Ervin Lázár is the creator of a genre we may safely call
Central European folk surrealism, which takes on the quality of a
hallucinatory exploration into that part of the soul where beauty, hope,
and yearning live in close proximity with the harsh realities of life.
A godless book. No one looks after Spiró’s hero, the short-sighted, ugly and scrawny Uri. No one looks after the world, either – even though the period in which Captivity is set, the first century C.E., abounds in deities.
"Curiosity in my view is a moral virtue, a curious person is a better person than those who are not curious." – Dóra Szekeres talked to Amos Oz, the Guest of Honour of this year's Budapest Book Festival.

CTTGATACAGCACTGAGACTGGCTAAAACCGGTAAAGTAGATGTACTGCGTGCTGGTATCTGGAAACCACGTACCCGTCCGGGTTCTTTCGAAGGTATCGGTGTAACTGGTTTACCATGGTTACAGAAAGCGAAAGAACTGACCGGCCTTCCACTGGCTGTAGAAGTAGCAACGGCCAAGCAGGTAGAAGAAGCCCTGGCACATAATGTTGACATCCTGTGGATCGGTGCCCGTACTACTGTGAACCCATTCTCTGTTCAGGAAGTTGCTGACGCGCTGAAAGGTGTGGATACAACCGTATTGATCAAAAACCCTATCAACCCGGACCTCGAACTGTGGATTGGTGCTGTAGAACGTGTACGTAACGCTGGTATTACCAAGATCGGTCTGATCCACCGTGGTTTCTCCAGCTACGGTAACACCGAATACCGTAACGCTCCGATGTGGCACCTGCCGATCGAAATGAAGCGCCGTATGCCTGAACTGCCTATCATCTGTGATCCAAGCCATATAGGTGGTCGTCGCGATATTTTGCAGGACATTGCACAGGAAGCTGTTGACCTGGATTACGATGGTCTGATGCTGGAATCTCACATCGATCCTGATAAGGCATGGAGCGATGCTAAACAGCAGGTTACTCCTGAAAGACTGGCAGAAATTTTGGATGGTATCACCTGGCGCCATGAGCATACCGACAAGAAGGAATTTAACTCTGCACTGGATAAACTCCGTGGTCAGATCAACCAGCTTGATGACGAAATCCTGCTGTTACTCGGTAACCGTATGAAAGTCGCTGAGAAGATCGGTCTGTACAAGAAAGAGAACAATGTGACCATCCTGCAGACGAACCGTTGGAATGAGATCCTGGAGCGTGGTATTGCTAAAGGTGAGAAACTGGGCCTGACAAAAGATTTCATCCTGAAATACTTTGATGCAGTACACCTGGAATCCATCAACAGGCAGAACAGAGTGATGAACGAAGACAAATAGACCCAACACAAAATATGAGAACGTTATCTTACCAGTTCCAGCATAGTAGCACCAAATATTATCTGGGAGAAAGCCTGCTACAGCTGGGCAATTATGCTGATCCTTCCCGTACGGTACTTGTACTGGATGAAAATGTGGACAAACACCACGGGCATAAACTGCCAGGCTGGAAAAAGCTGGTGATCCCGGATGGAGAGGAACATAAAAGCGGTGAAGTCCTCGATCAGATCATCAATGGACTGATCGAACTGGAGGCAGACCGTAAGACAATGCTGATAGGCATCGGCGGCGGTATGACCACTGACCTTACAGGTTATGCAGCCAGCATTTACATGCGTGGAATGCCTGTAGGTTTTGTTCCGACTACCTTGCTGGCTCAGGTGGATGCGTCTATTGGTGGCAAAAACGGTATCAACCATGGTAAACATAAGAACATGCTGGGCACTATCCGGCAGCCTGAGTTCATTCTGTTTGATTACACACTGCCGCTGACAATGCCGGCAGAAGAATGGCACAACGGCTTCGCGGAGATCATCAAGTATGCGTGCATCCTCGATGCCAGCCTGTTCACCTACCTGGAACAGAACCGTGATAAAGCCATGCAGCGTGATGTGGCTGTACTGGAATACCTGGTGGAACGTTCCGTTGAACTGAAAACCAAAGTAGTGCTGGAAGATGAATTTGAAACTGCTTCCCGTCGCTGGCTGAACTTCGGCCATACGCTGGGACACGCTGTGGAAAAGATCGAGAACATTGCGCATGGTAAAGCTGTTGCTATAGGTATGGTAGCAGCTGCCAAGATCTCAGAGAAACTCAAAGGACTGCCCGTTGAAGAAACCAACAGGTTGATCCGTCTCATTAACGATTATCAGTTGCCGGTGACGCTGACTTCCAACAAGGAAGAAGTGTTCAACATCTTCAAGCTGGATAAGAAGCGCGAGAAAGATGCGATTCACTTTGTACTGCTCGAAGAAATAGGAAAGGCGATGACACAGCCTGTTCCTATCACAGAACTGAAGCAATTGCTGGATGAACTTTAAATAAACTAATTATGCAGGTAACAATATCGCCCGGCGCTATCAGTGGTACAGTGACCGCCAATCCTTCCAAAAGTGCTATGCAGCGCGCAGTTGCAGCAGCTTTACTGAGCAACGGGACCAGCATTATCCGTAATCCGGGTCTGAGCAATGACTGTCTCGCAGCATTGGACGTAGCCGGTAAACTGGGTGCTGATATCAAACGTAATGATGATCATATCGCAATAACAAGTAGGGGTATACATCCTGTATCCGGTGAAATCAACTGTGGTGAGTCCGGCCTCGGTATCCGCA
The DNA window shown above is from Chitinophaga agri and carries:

"Frederick the Great and Bach in church at night... They drink, they become delirious, they chatter: Bach is a perverted lecher, a Don Juan, an atheistic libertine; Frederick is a regicidal nihilist, a revolutionary, a traitor. By the morning both have grown quiet; Bach prays with his family, Frederick rides on horseback in front of his soldiers."
But what became of the Eli, Eli, lama sabachthani,
my friend... what of your mouth odour and evil thoughts, the acrimony of your
chastity, dear chap, caro mio Giorgio; what became of the precious
desire for vengeance; what kinds of insects did the Creator pluck out
from that?—that is something a Hungarian is curious about.